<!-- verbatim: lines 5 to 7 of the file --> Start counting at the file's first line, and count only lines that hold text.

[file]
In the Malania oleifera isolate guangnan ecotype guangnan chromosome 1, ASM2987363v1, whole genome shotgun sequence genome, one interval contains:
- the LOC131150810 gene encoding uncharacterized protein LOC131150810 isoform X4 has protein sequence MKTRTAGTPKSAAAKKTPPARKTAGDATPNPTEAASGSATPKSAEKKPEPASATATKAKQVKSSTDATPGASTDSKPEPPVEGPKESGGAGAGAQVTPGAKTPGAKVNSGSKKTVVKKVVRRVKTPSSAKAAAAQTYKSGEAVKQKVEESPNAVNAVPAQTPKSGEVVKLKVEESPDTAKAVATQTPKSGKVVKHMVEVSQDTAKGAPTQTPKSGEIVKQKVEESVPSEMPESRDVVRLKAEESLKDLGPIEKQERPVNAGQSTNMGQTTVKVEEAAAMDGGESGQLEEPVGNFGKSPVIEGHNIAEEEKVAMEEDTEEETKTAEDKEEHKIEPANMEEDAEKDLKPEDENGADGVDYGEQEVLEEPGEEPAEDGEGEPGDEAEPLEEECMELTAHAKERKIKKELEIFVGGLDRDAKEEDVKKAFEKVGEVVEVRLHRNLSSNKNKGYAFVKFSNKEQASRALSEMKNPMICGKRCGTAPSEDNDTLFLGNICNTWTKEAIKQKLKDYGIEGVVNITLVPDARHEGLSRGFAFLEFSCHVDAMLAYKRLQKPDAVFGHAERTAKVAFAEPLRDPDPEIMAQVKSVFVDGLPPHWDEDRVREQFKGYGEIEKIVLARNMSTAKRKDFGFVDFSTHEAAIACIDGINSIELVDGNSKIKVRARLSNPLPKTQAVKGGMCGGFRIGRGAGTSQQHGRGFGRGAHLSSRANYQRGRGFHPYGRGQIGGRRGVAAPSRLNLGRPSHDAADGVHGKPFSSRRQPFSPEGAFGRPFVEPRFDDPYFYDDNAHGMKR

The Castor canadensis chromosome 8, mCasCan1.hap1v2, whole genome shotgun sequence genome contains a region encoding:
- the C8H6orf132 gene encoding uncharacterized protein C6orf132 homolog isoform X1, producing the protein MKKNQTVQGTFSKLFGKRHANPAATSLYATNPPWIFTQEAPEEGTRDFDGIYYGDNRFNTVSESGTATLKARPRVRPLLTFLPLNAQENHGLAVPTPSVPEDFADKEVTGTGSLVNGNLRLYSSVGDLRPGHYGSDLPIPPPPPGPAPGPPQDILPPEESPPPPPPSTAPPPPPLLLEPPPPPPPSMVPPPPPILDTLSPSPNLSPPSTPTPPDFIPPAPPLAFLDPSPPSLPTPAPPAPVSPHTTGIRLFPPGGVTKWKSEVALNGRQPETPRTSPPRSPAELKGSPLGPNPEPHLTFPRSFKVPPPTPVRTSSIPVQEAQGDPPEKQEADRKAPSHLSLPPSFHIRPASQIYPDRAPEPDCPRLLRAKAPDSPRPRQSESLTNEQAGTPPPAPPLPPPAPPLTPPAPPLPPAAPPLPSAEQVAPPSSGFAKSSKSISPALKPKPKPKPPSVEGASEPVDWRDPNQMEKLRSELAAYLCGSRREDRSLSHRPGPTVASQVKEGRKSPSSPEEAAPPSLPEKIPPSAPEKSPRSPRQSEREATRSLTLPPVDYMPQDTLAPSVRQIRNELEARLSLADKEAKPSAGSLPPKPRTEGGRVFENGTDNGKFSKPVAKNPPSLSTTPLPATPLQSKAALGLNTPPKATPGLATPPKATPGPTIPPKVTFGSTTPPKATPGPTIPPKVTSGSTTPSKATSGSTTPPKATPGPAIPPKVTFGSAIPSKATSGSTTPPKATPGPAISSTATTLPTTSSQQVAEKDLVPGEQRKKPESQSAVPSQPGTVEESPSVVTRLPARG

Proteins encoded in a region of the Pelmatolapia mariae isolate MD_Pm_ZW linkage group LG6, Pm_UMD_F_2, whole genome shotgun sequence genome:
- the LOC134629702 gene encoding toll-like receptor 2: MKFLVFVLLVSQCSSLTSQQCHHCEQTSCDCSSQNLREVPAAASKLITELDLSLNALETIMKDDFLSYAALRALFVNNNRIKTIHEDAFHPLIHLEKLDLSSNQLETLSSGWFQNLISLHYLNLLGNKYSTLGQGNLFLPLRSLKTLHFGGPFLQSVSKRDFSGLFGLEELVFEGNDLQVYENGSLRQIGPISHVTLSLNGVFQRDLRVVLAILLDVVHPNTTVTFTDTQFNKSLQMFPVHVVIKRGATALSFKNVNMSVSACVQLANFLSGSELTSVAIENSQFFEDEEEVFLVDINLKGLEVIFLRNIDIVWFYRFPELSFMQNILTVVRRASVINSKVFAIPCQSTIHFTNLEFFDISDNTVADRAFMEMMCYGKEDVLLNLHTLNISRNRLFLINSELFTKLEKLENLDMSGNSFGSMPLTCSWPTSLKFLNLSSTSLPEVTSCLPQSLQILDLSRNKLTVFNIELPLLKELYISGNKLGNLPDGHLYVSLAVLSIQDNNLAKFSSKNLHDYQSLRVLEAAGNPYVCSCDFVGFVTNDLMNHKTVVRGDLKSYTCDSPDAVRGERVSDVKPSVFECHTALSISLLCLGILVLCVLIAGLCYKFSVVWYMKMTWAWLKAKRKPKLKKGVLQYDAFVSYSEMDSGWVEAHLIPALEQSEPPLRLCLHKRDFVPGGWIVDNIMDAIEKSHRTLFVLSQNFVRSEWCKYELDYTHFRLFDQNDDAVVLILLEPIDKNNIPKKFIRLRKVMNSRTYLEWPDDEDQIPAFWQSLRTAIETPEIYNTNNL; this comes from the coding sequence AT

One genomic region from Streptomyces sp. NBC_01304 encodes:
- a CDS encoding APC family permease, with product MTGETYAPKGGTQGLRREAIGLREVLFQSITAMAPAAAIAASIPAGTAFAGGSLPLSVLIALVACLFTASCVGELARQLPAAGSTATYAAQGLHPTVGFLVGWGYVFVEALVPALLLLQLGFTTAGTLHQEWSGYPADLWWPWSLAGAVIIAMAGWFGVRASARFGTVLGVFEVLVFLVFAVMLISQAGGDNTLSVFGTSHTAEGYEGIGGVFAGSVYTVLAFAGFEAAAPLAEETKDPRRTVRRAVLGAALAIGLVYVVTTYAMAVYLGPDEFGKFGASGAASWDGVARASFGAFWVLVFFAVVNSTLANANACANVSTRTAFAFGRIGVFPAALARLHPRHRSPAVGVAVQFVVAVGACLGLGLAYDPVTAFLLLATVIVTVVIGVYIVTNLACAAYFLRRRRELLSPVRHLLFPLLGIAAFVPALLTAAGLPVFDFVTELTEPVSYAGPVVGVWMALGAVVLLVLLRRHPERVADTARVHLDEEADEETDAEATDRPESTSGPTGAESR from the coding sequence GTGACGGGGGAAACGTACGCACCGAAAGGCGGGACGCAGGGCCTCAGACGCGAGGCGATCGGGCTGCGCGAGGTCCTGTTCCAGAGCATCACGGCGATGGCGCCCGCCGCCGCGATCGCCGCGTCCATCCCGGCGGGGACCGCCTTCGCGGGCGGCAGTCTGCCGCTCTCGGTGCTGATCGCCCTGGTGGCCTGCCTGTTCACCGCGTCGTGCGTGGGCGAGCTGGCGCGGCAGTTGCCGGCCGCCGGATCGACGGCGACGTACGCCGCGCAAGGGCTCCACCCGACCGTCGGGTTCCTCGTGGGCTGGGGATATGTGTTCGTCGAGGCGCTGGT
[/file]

Proteins encoded in a region of the Pelmatolapia mariae isolate MD_Pm_ZW linkage group LG6, Pm_UMD_F_2, whole genome shotgun sequence genome:
- the LOC134629702 gene encoding toll-like receptor 2: MKFLVFVLLVSQCSSLTSQQCHHCEQTSCDCSSQNLREVPAAASKLITELDLSLNALETIMKDDFLSYAALRALFVNNNRIKTIHEDAFHPLIHLEKLDLSSNQLETLSSGWFQNLISLHYLNLLGNKYSTLGQGNLFLPLRSLKTLHFGGPFLQSVSKRDFSGLFGLEELVFEGNDLQVYENGSLRQIGPISHVTLSLNGVFQRDLRVVLAILLDVVHPNTTVTFTDTQFNKSLQMFPVHVVIKRGATALSFKNVNMSVSACVQLANFLSGSELTSVAIENSQFFEDEEEVFLVDINLKGLEVIFLRNIDIVWFYRFPELSFMQNILTVVRRASVINSKVFAIPCQSTIHFTNLEFFDISDNTVADRAFMEMMCYGKEDVLLNLHTLNISRNRLFLINSELFTKLEKLENLDMSGNSFGSMPLTCSWPTSLKFLNLSSTSLPEVTSCLPQSLQILDLSRNKLTVFNIELPLLKELYISGNKLGNLPDGHLYVSLAVLSIQDNNLAKFSSKNLHDYQSLRVLEAAGNPYVCSCDFVGFVTNDLMNHKTVVRGDLKSYTCDSPDAVRGERVSDVKPSVFECHTALSISLLCLGILVLCVLIAGLCYKFSVVWYMKMTWAWLKAKRKPKLKKGVLQYDAFVSYSEMDSGWVEAHLIPALEQSEPPLRLCLHKRDFVPGGWIVDNIMDAIEKSHRTLFVLSQNFVRSEWCKYELDYTHFRLFDQNDDAVVLILLEPIDKNNIPKKFIRLRKVMNSRTYLEWPDDEDQIPAFWQSLRTAIETPEIYNTNNL; this comes from the coding sequence AT

One genomic region from Streptomyces sp. NBC_01304 encodes: